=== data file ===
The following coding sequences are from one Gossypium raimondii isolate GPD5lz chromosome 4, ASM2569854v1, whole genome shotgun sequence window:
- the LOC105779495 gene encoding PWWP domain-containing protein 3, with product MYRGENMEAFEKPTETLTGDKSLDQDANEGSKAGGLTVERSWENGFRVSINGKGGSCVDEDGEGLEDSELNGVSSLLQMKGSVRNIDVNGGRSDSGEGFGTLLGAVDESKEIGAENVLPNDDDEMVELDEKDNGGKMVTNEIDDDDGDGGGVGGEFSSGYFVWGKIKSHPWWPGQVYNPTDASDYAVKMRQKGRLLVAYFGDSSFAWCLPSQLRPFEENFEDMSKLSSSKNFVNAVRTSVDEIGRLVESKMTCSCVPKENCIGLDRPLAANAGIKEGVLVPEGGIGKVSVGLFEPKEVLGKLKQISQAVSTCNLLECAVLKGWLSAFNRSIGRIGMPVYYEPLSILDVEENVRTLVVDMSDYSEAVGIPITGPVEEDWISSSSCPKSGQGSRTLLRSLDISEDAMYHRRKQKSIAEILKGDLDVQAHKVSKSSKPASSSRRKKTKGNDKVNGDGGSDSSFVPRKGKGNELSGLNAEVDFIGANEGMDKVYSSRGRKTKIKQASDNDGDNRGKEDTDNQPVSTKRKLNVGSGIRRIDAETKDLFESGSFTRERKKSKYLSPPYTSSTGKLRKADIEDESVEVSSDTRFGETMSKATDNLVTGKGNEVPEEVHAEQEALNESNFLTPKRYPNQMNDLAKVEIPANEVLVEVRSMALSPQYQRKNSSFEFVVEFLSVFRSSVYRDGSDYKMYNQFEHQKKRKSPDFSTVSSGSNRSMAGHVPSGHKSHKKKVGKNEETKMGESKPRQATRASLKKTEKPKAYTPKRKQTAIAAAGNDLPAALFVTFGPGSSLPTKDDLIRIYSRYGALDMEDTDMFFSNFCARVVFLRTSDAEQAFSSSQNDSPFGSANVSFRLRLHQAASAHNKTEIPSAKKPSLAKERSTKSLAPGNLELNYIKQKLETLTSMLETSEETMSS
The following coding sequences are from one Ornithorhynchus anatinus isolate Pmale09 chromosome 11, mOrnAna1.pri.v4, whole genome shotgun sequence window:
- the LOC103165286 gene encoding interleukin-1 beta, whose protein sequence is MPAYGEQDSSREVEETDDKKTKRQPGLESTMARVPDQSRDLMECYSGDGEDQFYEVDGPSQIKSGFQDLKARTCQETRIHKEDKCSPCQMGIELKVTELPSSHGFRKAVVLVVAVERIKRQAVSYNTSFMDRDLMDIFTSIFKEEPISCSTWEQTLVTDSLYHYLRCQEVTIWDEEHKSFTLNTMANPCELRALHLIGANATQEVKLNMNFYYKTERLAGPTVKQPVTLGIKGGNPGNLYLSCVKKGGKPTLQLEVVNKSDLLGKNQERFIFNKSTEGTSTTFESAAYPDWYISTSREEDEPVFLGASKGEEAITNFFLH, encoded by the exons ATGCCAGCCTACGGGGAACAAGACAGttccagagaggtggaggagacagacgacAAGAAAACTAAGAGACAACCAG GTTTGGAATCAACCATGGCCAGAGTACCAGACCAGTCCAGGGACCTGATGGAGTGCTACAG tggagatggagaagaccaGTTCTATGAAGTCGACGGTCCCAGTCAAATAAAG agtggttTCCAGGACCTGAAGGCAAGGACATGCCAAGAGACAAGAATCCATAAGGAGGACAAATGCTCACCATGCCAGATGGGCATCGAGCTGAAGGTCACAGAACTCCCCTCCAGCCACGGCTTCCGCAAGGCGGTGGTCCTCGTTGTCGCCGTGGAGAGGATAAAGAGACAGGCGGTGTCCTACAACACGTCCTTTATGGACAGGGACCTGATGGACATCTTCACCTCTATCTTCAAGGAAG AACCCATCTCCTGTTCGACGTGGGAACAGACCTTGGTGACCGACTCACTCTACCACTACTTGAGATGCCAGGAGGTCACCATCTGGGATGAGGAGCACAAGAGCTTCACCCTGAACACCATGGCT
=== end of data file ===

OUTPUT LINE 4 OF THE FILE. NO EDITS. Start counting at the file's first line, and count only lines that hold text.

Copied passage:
- the LOC103165286 gene encoding interleukin-1 beta, whose protein sequence is MPAYGEQDSSREVEETDDKKTKRQPGLESTMARVPDQSRDLMECYSGDGEDQFYEVDGPSQIKSGFQDLKARTCQETRIHKEDKCSPCQMGIELKVTELPSSHGFRKAVVLVVAVERIKRQAVSYNTSFMDRDLMDIFTSIFKEEPISCSTWEQTLVTDSLYHYLRCQEVTIWDEEHKSFTLNTMANPCELRALHLIGANATQEVKLNMNFYYKTERLAGPTVKQPVTLGIKGGNPGNLYLSCVKKGGKPTLQLEVVNKSDLLGKNQERFIFNKSTEGTSTTFESAAYPDWYISTSREEDEPVFLGASKGEEAITNFFLH, encoded by the exons ATGCCAGCCTACGGGGAACAAGACAGttccagagaggtggaggagacagacgacAAGAAAACTAAGAGACAACCAG GTTTGGAATCAACCATGGCCAGAGTACCAGACCAGTCCAGGGACCTGATGGAGTGCTACAG tggagatggagaagaccaGTTCTATGAAGTCGACGGTCCCAGTCAAATAAAG agtggttTCCAGGACCTGAAGGCAAGGACATGCCAAGAGACAAGAATCCATAAGGAGGACAAATGCTCACCATGCCAGATGGGCATCGAGCTGAAGGTCACAGAACTCCCCTCCAGCCACGGCTTCCGCAAGGCGGTGGTCCTCGTTGTCGCCGTGGAGAGGATAAAGAGACAGGCGGTGTCCTACAACACGTCCTTTATGGACAGGGACCTGATGGACATCTTCACCTCTATCTTCAAGGAAG AACCCATCTCCTGTTCGACGTGGGAACAGACCTTGGTGACCGACTCACTCTACCACTACTTGAGATGCCAGGAGGTCACCATCTGGGATGAGGAGCACAAGAGCTTCACCCTGAACACCATGGCT